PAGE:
Timo Werner’s struggles in a blue shirt are hardly new to Chelsea, who have seen high-profile strikers turn out to be letdowns operating at the point of attack for them over the years. Fernando Torres, Alvaro Morata, Radamel Falcao and Gonzalo Higuain all joined the Stamford Bridge side at different points in time boasting remarkable goalscoring stats only to leave with tail between legs.
It takes a special breed of forward to thrive at Chelsea and, it appears the threshold is more of a mental one than it is physical as the likes of Didier Drogba and Diego Costa were far from the most mobile attackers around but had the cerebral fortitude and confidence to bully their way through defences to find the back of the net with impressive regularity.
Werner appeared to have taken to life at Chelsea like a duck to water, scoring eight goals in his first 11 appearances for the Blues. But, following a few strikes that found the back of the net after he was adjudged to be offside, the goals dried up. The German speedster went 12 games without scoring before nudging the simplest of tap-ins against Morecambe in the FA Cup earlier this month. He started on the bench for Chelsea’s 1-0 win against Fulham on Saturday – Olivier Giroud got the nod – but would miss a sitter that would have given the Blues a much-needed cushion in the dying embers after coming on.
The opportunity was somewhat similar to the one he grabbed against Tottenham back in November but the angle was kinder and he appeared to have had more time. The former RB Leipzig man had opened up his body and struck with expert precision, only for the goal to be ruled offside. Yet he fluffed his lines against the Cottagers, shooting wide to leave Blues fans counting down the seconds in nervous infuriation.
The miss was one pointing to a man devoid of confidence and Frank Lampard was seen consoling his forward after win – a win that was way more difficult than it should have been considering the home side went down a man through a red card in the first half of the match. The manager reckons the player is probably being too hard on himself.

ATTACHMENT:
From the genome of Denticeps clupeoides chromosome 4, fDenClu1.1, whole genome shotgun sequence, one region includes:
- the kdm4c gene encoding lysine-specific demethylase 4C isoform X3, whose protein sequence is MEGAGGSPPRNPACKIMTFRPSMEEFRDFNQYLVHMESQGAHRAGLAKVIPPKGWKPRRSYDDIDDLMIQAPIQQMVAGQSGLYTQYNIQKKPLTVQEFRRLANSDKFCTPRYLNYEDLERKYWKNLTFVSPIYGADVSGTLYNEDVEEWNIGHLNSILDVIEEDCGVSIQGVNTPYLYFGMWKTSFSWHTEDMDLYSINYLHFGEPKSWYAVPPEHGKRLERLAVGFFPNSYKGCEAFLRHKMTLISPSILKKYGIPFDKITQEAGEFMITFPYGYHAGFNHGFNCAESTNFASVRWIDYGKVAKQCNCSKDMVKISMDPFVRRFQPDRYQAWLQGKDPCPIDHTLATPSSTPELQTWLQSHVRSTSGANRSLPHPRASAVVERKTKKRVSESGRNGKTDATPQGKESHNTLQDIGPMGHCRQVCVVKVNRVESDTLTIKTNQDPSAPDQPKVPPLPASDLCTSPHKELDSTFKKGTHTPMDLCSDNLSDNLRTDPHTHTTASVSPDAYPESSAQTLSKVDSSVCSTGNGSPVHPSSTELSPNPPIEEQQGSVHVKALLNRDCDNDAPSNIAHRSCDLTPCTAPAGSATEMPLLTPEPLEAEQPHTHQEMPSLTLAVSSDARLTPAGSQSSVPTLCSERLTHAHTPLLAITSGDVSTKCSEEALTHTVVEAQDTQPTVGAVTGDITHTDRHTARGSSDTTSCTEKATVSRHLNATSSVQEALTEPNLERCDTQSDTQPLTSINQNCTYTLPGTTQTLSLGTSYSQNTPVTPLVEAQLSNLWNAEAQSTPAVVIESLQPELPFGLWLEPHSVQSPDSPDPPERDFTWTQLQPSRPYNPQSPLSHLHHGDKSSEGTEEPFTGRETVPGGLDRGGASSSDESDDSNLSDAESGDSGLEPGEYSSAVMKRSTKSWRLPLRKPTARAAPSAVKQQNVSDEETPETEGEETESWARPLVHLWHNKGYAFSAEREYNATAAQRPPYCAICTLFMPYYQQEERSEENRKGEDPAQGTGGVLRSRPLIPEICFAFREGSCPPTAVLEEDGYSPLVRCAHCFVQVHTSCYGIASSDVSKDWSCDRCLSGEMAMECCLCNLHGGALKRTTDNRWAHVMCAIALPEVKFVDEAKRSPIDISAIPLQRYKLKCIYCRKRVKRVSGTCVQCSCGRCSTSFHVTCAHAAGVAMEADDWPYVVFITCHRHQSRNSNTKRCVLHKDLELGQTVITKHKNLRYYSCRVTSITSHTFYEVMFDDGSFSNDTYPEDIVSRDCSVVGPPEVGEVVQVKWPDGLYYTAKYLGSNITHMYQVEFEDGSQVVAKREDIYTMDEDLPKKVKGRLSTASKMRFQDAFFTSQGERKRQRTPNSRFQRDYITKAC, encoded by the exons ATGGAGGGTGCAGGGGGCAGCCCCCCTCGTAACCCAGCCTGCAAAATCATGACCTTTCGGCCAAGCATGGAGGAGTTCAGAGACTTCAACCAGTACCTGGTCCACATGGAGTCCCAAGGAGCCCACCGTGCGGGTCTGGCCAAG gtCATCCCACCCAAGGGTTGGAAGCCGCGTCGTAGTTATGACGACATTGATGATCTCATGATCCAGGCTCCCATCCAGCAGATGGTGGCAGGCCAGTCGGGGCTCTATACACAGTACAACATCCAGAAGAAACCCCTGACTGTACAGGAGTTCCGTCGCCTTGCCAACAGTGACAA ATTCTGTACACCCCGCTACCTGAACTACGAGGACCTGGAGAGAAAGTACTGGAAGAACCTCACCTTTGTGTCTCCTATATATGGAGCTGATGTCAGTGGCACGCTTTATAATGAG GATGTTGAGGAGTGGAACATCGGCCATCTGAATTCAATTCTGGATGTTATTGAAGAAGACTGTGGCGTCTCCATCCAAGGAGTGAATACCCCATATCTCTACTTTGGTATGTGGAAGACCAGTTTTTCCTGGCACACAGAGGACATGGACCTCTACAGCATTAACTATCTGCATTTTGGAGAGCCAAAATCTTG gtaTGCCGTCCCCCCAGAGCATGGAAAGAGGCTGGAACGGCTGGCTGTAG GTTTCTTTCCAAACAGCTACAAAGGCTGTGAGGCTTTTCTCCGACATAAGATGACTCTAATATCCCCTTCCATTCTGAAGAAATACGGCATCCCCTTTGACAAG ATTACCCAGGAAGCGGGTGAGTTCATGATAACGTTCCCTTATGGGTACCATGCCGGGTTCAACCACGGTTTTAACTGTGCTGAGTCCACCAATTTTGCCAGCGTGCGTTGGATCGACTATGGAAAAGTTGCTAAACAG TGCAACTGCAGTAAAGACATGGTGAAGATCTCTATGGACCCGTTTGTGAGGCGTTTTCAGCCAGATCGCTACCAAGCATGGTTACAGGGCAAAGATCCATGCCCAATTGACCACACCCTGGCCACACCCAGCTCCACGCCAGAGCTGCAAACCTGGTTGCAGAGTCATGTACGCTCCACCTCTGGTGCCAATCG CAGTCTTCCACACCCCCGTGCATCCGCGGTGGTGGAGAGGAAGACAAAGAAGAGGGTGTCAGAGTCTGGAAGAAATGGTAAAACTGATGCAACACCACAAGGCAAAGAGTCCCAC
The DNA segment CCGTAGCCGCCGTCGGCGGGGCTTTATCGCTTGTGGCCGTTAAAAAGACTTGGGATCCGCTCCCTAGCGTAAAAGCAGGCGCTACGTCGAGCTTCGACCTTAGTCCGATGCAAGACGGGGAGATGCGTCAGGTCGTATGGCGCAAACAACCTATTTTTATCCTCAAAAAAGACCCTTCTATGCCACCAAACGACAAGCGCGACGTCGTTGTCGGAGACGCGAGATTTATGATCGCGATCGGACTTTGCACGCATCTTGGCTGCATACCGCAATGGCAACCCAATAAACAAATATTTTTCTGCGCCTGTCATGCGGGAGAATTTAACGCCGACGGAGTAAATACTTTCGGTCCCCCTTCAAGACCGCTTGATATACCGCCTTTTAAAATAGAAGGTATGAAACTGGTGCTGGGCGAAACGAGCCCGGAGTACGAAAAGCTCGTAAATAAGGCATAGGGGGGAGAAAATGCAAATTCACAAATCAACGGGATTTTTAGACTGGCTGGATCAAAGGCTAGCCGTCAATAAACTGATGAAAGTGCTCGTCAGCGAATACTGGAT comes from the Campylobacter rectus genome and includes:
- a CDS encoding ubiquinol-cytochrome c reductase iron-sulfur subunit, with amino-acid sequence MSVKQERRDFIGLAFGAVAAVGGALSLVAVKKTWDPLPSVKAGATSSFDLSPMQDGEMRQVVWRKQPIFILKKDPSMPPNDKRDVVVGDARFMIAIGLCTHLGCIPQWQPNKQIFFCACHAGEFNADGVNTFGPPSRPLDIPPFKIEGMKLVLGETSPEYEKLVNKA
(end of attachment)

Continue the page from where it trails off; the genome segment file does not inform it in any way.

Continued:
“He’s maybe being hard on himself,” Lampard admitted to reporters. “But any striker worth their salt, any striker that has scored the goals he has scored, will be hard on themselves.
“That is how he has got to the top. He has a desire to score goals. I was happy when he came on and got into that position because that’s where I’ve seen him score so many goals in his career. And he will score them again. Being hard on himself is not a problem. I hope he feels my support. The only way through a patch where things are not quite going for you is to train and train, to keep your attitude right, to stay positive.”
While it does appear that Werner is quickly turning out to be a flop, fans should consider the circumstances he’s had to play under. In a general sense, the world is a very different place a year on from January 2020, and having to go out to play football every week at the height of a pandemic is hardly ideal.
Werner is also playing for a relatively inexperienced head coach who has had to navigate through a number of injuries and absences that have seen him deployed out on the left perhaps more times than he would have liked. That is no excuse, though, as the 24-year-old excelled for RB Leipzig in such a position. However, he’s proven to be way more effective up front.
There’s also the fact that no other Chelsea player has scored more than Werner so far this season. Both he and Giroud are currently on nine goals, while Tammy Abraham has scored eight. If he can manage to score another nine goals before the season is over, it wouldn’t be a bad first campaign. Club legend Drogba only scored 16 in his debut term for the Blues but he did help bring in their first title in 50 years. Chelsea’s prospects of winning the league have dropped significantly with the odds no longer favoring them.
The German’s haul of nine goals in 26 outings isn’t exactly woeful. The multiple misses make it seem that way but a 0.346 goal-per-game ratio is hardly something to sneer at. Furthermore, only Drogba, Costa, Giroud, Abraham, and Jimmy Floyd Hasselbaink have managed better rates as Chelsea strikers since the turn of the century.
Should his struggles continue, Werner will not be the first Premier League star to have had a torrid first season in the top flight. Luis Suarez took a season and a half to really get going in England; a number of other big names also failed to set the world alight in the early going. Of course, it’s a lot harder to turn things around at Chelsea but, perhaps it’s still a bit too early to brand Timo Werner a flop.